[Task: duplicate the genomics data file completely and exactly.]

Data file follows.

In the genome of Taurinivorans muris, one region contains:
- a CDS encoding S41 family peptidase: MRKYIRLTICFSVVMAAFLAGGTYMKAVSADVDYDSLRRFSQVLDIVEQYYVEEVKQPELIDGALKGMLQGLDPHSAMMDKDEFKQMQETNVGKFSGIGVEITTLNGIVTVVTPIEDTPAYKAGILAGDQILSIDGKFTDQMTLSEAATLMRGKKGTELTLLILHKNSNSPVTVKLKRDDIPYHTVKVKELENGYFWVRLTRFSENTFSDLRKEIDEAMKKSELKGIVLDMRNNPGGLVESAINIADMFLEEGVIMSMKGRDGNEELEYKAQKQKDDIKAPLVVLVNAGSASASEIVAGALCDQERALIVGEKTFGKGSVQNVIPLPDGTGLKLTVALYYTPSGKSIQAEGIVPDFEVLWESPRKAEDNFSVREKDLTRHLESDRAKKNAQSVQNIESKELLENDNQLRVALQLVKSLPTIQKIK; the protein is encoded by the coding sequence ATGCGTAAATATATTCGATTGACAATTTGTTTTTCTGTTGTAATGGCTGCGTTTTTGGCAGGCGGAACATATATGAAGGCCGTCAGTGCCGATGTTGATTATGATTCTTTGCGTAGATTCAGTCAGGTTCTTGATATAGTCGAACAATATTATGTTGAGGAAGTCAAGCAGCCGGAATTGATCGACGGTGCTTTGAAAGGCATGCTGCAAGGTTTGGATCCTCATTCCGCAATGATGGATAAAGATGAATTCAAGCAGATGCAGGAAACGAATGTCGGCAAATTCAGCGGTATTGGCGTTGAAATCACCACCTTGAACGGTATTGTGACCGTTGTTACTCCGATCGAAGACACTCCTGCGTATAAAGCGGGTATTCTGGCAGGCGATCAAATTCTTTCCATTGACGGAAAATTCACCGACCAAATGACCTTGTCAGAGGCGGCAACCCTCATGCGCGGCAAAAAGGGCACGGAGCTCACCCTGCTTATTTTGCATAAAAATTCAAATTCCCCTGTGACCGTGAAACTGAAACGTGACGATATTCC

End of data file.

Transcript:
In the genome of Taurinivorans muris, one region contains:
- a CDS encoding S41 family peptidase: MRKYIRLTICFSVVMAAFLAGGTYMKAVSADVDYDSLRRFSQVLDIVEQYYVEEVKQPELIDGALKGMLQGLDPHSAMMDKDEFKQMQETNVGKFSGIGVEITTLNGIVTVVTPIEDTPAYKAGILAGDQILSIDGKFTDQMTLSEAATLMRGKKGTELTLLILHKNSNSPVTVKLKRDDIPYHTVKVKELENGYFWVRLTRFSENTFSDLRKEIDEAMKKSELKGIVLDMRNNPGGLVESAINIADMFLEEGVIMSMKGRDGNEELEYKAQKQKDDIKAPLVVLVNAGSASASEIVAGALCDQERALIVGEKTFGKGSVQNVIPLPDGTGLKLTVALYYTPSGKSIQAEGIVPDFEVLWESPRKAEDNFSVREKDLTRHLESDRAKKNAQSVQNIESKELLENDNQLRVALQLVKSLPTIQKIK; the protein is encoded by the coding sequence ATGCGTAAATATATTCGATTGACAATTTGTTTTTCTGTTGTAATGGCTGCGTTTTTGGCAGGCGGAACATATATGAAGGCCGTCAGTGCCGATGTTGATTATGATTCTTTGCGTAGATTCAGTCAGGTTCTTGATATAGTCGAACAATATTATGTTGAGGAAGTCAAGCAGCCGGAATTGATCGACGGTGCTTTGAAAGGCATGCTGCAAGGTTTGGATCCTCATTCCGCAATGATGGATAAAGATGAATTCAAGCAGATGCAGGAAACGAATGTCGGCAAATTCAGCGGTATTGGCGTTGAAATCACCACCTTGAACGGTATTGTGACCGTTGTTACTCCGATCGAAGACACTCCTGCGTATAAAGCGGGTATTCTGGCAGGCGATCAAATTCTTTCCATTGACGGAAAATTCACCGACCAAATGACCTTGTCAGAGGCGGCAACCCTCATGCGCGGCAAAAAGGGCACGGAGCTCACCCTGCTTATTTTGCATAAAAATTCAAATTCCCCTGTGACCGTGAAACTGAAACGTGACGATATTCC